4. Keep Your Work Space Tidy
Kondo’s work surface holds her computer, a charging pad and a tray from her line to keep small items (like blue-light-blocking glasses she designed) corralled. “Put only what’s essential on your work surface,” she says. “This is extremely important and will allow you to focus on your work and minimize the time you are looking for the things you need.”

Put distracting items out of sight. Place your phone in a drawer and keep snacks out of easy reach. Mindless snacking “is something I’m often guilty of as well,” Kondo says.

[From People]

I really like the idea of putting your phone in a drawer, I never considered that. I have a little bamboo desk set similar to this and can put my phone in there when I’m working. Of course I have little knick knacks on my desk, probably way more than Kondo would recommend, but it makes it feel homey. As for having a starting work ritual, does ripping the page off my Bob Ross day calendar count? As weird as it sounds, I really look forward to that. I used to meditate every morning right before work but I moved that to the afternoons. That really helped me though and I should start doing it again. Maybe I can get on board with some of Marie’s recommendations.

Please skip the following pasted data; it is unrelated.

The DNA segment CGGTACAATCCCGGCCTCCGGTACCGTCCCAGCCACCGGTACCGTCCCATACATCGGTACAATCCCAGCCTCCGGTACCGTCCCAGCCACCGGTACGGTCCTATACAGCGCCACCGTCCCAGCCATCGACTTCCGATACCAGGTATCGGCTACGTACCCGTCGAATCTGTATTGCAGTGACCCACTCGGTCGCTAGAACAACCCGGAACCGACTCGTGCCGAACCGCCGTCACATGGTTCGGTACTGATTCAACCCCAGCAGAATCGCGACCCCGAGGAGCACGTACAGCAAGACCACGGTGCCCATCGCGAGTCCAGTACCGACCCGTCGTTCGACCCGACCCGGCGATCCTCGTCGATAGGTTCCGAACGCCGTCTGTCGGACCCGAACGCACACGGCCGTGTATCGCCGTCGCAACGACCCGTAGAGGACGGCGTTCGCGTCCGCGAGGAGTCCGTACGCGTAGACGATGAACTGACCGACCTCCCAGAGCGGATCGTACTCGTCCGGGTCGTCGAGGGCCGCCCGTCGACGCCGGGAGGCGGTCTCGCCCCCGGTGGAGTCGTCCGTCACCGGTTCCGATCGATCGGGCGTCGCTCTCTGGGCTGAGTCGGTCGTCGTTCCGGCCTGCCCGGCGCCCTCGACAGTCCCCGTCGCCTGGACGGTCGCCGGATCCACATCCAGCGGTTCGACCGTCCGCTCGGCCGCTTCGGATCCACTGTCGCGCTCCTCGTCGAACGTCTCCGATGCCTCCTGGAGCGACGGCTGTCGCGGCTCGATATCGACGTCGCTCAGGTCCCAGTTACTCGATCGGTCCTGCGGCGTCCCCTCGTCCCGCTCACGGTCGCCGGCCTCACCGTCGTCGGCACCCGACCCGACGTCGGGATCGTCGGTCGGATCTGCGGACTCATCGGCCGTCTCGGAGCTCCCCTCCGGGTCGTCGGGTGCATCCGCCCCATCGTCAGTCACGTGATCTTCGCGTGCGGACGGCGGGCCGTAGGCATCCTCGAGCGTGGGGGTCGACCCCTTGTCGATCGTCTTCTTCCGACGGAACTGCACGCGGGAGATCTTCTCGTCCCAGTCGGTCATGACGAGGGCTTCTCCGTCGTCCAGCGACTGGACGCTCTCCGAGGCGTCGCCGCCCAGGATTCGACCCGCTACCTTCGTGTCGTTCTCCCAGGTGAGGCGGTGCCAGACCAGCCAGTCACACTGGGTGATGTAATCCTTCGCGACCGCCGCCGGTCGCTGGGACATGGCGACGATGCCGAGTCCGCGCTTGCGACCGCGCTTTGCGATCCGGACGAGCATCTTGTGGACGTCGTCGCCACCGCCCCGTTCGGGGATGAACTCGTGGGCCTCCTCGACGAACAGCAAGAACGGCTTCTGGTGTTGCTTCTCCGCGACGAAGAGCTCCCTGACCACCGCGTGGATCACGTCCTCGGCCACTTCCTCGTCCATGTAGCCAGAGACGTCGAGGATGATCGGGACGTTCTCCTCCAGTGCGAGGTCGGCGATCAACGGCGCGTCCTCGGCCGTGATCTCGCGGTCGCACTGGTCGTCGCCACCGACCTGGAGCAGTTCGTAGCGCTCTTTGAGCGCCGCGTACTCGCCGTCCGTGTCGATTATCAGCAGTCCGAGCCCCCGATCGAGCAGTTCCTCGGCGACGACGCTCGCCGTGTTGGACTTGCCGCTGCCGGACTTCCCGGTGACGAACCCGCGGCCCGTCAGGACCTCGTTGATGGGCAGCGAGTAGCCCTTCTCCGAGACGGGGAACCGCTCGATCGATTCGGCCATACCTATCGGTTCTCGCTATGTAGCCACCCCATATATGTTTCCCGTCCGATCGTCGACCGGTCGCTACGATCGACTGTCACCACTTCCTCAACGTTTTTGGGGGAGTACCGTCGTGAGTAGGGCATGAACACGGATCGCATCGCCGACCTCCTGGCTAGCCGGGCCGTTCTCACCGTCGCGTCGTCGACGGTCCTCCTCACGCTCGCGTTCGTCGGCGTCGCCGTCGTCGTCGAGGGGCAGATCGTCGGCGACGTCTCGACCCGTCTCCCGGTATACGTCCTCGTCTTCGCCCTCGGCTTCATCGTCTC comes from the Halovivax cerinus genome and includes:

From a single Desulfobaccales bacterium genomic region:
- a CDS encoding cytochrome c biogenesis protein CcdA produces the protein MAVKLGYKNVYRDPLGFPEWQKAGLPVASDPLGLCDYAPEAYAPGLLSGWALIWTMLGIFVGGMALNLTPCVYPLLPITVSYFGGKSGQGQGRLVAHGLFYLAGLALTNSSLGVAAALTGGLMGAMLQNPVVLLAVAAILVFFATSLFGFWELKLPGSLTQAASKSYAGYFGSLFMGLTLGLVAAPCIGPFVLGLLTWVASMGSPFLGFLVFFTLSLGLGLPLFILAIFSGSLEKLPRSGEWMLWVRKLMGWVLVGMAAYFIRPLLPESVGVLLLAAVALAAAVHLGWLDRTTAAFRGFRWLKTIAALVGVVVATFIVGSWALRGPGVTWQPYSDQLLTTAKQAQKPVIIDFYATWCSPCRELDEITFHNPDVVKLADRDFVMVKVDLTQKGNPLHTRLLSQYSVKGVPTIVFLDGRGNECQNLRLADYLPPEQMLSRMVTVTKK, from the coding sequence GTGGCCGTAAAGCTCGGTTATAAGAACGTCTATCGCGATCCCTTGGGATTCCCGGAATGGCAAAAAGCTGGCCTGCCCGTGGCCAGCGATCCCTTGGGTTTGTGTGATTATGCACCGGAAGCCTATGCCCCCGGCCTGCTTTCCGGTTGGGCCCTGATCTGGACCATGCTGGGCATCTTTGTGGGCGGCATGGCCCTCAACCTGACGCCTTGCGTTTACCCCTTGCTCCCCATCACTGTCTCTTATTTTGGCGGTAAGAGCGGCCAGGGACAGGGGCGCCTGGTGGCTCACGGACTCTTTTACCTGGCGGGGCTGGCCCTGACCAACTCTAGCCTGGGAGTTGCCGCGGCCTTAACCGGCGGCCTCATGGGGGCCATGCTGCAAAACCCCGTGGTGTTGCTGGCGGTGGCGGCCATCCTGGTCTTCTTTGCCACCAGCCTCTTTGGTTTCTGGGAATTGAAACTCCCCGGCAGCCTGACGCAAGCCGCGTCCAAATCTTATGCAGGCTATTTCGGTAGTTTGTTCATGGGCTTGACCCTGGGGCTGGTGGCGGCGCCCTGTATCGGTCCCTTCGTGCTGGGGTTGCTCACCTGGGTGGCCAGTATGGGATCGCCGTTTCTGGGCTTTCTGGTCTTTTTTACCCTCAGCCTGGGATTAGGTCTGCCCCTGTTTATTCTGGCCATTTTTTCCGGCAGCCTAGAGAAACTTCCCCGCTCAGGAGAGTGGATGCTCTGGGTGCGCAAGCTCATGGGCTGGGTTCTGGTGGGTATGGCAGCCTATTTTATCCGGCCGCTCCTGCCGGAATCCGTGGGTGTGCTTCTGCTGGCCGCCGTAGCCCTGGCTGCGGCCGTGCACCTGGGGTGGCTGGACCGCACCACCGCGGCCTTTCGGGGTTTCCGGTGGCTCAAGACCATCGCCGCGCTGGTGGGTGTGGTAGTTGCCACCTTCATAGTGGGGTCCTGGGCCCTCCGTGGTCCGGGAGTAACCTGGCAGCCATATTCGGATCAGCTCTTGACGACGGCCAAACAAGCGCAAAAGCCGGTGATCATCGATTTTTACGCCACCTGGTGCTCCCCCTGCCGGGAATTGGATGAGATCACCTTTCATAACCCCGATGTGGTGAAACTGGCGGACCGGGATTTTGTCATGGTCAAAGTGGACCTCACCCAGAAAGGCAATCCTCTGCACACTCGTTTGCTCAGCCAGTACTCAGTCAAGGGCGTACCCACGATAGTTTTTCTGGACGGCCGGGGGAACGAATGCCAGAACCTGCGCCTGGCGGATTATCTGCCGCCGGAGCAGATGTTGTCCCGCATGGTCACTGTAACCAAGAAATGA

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17 Responses to “Marie Kondo’s work from home tips: have a starting work ritual, take breaks”

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  1. LaraK says:

    I find some of her methods a bit much, but in general I like that most of her advice is just about being deliberate.

    I’m so guilty of just putting crap anywhere convenient, and eventually I just drown in stuff. I’m trying to use the extra time at home to deliberately organize my stuff, and that includes my work space. She’s twee, but it doesn’t mean she’s wrong.

  2. Laalaa says:

    The problem I now have, after a month in lockdown is – I have a routine that works, but I’ve repeated it so much I am getting bored.
    So my tip would be – it’s important to have a routine, but make sure it works for you the best way it can – and that way can change.

    • lemonylips says:

      my friend told me it helps her to write down a list of someting new you’d like to do. make a new list every day. and then try to do at least one thing to shake the routine up a little. like – i’m gonna clean my closet. or write down some of my thoughts, or dance for 10 minutes to some music i never ever listened to before. something like that. and it works.